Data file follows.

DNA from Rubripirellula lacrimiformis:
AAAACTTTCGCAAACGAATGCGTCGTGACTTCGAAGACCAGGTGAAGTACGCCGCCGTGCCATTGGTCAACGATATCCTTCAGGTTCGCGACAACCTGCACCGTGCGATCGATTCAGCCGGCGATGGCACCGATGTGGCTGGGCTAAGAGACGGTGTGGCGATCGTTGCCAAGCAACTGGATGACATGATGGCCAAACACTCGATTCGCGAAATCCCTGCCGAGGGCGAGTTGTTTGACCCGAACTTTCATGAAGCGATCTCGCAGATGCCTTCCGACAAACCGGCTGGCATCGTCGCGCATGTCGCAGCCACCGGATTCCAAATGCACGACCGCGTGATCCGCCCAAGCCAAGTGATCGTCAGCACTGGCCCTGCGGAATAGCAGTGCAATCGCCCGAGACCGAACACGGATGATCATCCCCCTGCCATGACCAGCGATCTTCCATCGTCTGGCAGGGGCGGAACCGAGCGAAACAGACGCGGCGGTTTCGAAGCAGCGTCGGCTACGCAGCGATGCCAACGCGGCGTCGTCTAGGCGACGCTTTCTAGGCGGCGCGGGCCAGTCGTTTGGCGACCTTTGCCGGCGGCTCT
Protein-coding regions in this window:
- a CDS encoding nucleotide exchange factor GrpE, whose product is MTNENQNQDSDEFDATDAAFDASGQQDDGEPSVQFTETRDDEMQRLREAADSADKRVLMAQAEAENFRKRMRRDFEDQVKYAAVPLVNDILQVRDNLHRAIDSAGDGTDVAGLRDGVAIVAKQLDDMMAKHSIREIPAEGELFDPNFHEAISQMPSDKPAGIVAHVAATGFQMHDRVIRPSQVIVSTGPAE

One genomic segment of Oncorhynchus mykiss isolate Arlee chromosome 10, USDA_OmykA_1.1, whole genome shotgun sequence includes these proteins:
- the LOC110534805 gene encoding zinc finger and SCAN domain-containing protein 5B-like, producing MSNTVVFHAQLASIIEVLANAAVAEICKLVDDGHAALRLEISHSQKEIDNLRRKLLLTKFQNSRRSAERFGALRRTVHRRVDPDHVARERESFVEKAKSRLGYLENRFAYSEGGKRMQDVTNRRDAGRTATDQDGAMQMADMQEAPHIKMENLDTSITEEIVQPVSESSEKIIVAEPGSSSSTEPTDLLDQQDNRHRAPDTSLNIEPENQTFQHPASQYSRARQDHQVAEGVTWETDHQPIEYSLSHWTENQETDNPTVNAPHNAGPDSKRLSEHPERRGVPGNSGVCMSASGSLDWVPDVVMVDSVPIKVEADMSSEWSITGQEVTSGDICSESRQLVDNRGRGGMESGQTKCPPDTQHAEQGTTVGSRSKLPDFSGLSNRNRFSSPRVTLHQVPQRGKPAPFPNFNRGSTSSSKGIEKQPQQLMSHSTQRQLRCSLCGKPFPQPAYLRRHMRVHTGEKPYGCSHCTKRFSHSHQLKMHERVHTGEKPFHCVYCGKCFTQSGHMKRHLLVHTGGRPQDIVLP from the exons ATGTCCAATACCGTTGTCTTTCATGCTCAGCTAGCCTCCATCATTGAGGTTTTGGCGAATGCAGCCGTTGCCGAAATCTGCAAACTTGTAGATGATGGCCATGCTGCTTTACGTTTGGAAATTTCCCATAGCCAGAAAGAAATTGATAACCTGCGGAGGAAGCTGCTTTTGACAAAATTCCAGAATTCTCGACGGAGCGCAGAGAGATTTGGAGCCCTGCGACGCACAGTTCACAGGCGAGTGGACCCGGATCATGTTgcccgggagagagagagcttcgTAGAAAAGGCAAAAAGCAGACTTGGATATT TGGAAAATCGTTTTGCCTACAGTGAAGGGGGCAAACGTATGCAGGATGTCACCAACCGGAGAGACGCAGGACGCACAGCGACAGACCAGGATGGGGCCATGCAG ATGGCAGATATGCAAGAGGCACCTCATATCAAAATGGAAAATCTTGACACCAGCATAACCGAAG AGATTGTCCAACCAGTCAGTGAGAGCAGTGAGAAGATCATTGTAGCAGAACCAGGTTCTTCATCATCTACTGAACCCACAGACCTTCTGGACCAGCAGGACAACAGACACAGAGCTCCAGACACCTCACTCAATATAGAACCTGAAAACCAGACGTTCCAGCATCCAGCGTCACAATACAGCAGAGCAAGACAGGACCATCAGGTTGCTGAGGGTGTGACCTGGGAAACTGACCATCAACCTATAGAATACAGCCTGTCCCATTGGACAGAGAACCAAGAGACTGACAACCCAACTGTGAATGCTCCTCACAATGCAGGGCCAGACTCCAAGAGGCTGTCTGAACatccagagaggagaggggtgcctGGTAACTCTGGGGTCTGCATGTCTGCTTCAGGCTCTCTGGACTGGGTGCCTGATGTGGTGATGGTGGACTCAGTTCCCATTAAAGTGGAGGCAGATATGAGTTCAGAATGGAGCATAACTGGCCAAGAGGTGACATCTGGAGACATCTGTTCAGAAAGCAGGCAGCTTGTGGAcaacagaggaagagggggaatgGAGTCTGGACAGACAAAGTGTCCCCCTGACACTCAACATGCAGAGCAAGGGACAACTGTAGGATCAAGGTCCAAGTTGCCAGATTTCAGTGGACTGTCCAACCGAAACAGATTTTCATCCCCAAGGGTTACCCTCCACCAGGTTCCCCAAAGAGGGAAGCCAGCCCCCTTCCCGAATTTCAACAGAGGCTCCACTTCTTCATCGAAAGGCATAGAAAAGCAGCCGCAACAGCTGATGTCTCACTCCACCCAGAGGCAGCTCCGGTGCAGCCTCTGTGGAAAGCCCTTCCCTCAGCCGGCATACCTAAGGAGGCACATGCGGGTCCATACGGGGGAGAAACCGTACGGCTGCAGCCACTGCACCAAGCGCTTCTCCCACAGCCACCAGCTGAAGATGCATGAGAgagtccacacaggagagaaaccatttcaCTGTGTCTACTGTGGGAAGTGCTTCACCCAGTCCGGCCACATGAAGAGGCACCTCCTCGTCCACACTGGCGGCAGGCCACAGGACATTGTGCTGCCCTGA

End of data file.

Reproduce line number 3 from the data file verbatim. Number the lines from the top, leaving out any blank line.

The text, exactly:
Protein-coding regions in this window: